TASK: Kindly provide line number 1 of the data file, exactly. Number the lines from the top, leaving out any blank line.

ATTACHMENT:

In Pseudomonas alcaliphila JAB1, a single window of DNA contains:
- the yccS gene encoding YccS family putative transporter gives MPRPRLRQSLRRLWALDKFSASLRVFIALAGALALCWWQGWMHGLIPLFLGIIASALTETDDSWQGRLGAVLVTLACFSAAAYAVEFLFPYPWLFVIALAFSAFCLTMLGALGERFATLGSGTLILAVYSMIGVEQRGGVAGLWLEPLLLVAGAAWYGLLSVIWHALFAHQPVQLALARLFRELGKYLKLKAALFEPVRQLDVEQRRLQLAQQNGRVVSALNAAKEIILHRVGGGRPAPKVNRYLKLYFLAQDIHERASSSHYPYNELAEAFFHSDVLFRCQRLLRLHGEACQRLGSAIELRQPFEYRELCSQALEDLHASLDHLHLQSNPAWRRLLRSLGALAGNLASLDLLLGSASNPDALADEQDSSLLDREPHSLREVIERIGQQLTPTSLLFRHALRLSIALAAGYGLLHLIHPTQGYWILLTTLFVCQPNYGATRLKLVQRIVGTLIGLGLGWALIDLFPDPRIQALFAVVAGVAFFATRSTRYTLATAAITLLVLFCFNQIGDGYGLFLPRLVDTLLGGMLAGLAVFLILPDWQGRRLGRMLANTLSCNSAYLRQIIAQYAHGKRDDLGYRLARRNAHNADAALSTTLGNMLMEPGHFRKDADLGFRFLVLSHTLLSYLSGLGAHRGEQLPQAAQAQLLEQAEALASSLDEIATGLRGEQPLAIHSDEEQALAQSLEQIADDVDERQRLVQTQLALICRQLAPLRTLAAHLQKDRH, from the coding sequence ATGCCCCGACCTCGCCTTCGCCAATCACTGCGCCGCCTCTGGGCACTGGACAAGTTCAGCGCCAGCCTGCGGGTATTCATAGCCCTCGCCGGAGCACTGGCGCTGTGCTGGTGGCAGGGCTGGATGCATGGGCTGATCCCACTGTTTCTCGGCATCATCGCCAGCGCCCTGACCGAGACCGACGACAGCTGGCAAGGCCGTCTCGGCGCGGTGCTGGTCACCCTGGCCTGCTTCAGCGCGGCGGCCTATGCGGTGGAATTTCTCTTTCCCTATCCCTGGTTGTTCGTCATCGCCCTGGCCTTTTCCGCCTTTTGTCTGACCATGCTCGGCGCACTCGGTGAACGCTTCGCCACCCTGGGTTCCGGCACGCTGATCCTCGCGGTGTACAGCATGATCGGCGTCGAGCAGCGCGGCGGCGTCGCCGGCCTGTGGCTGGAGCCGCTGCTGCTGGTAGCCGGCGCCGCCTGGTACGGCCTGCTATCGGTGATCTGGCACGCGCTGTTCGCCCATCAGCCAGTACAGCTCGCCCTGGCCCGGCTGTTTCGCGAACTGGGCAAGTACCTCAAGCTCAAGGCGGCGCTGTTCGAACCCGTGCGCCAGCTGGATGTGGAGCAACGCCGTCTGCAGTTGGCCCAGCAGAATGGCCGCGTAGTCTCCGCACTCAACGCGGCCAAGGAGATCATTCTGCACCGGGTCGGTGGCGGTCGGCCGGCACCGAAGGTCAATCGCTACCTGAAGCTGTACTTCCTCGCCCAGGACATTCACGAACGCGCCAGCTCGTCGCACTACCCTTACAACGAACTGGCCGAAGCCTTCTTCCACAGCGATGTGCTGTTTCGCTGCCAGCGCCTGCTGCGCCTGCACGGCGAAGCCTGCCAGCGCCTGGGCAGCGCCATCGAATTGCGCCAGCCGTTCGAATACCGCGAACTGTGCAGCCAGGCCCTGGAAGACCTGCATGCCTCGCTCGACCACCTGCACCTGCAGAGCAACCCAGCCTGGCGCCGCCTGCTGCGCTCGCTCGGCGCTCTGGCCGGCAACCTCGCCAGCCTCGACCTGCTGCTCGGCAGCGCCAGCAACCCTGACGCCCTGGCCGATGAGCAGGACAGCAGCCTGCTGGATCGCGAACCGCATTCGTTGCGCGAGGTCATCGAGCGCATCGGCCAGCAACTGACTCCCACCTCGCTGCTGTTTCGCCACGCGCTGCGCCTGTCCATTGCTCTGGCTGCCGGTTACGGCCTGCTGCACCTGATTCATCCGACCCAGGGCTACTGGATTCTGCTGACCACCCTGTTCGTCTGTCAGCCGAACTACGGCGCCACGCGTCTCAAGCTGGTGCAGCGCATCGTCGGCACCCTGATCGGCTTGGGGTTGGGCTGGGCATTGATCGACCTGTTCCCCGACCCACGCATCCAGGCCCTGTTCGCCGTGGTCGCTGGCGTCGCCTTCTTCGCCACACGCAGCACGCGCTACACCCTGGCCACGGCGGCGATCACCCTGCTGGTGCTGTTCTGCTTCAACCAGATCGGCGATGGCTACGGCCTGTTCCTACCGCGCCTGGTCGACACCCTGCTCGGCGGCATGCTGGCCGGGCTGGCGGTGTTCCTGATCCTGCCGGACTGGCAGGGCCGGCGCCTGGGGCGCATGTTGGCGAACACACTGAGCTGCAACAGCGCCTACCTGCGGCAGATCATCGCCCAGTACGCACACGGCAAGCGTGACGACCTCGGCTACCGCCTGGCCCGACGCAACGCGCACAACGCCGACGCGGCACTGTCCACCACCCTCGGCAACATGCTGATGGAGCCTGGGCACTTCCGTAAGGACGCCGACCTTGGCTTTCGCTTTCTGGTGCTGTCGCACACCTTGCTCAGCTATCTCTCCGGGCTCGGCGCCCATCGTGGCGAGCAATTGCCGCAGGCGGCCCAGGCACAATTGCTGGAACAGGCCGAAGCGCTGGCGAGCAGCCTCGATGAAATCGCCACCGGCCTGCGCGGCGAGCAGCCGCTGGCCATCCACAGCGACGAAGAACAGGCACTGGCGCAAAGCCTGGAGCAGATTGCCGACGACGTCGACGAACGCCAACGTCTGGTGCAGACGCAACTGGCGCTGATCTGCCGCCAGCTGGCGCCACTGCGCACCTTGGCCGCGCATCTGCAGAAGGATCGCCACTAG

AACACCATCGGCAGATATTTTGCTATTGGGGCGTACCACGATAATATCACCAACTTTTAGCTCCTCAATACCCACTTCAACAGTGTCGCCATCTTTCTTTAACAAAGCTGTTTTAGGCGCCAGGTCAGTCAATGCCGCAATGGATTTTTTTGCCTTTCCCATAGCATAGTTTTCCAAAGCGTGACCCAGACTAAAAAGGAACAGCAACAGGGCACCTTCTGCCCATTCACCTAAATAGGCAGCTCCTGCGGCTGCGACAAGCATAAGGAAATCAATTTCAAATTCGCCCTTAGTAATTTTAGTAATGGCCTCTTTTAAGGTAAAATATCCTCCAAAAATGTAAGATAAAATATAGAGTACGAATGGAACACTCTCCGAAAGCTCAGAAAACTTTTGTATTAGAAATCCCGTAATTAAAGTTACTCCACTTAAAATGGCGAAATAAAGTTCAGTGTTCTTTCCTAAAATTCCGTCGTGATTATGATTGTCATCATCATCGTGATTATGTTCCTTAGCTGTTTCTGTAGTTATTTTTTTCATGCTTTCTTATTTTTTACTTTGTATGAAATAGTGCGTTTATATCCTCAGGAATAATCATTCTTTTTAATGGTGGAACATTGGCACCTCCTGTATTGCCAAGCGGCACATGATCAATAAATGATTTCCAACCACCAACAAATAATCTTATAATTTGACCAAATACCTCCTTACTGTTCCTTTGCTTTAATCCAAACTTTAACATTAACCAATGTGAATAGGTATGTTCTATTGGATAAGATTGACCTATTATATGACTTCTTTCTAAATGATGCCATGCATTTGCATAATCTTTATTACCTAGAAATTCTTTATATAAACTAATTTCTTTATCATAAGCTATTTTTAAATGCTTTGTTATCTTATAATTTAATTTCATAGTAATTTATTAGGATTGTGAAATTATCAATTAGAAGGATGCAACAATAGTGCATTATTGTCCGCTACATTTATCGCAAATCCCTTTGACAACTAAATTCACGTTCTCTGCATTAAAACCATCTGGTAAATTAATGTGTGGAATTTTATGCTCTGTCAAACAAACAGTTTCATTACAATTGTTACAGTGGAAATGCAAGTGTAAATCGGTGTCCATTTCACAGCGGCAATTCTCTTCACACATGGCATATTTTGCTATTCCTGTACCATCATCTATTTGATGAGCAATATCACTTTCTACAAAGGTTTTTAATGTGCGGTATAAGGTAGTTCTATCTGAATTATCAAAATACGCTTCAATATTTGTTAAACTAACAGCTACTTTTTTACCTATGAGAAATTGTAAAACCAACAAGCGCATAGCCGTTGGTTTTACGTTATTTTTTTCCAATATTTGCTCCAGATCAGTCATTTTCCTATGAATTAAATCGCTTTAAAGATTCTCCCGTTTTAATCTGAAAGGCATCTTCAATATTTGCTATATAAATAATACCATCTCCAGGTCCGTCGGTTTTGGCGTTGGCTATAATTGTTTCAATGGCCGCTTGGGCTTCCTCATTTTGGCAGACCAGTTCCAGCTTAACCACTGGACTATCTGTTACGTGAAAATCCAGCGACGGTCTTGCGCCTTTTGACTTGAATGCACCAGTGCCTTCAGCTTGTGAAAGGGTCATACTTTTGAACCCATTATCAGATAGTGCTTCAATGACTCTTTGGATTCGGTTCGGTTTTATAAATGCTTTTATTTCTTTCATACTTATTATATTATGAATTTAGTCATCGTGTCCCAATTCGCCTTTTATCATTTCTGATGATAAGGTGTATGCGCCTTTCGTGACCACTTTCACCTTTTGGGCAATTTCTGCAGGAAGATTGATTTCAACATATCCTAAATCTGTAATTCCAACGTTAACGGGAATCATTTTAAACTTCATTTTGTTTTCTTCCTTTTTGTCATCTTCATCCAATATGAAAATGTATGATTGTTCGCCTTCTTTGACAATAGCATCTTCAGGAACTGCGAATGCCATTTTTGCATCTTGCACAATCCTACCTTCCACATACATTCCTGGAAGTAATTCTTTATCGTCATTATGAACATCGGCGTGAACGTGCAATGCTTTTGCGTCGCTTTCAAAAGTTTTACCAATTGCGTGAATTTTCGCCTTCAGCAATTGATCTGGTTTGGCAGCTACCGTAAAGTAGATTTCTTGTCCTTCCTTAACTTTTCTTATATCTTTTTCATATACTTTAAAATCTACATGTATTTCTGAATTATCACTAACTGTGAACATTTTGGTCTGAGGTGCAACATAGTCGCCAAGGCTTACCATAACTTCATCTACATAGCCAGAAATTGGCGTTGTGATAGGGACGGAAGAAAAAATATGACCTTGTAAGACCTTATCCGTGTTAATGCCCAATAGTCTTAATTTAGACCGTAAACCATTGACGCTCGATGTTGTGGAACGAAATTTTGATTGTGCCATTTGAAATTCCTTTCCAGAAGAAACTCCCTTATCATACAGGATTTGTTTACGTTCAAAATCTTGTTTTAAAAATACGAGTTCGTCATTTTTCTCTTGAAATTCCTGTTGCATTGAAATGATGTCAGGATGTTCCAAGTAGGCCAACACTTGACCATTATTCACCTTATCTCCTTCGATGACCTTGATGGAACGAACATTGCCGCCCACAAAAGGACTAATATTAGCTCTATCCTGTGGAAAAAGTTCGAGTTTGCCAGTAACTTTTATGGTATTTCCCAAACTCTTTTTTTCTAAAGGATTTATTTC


In Pseudomonas alcaliphila JAB1, a single window of DNA contains: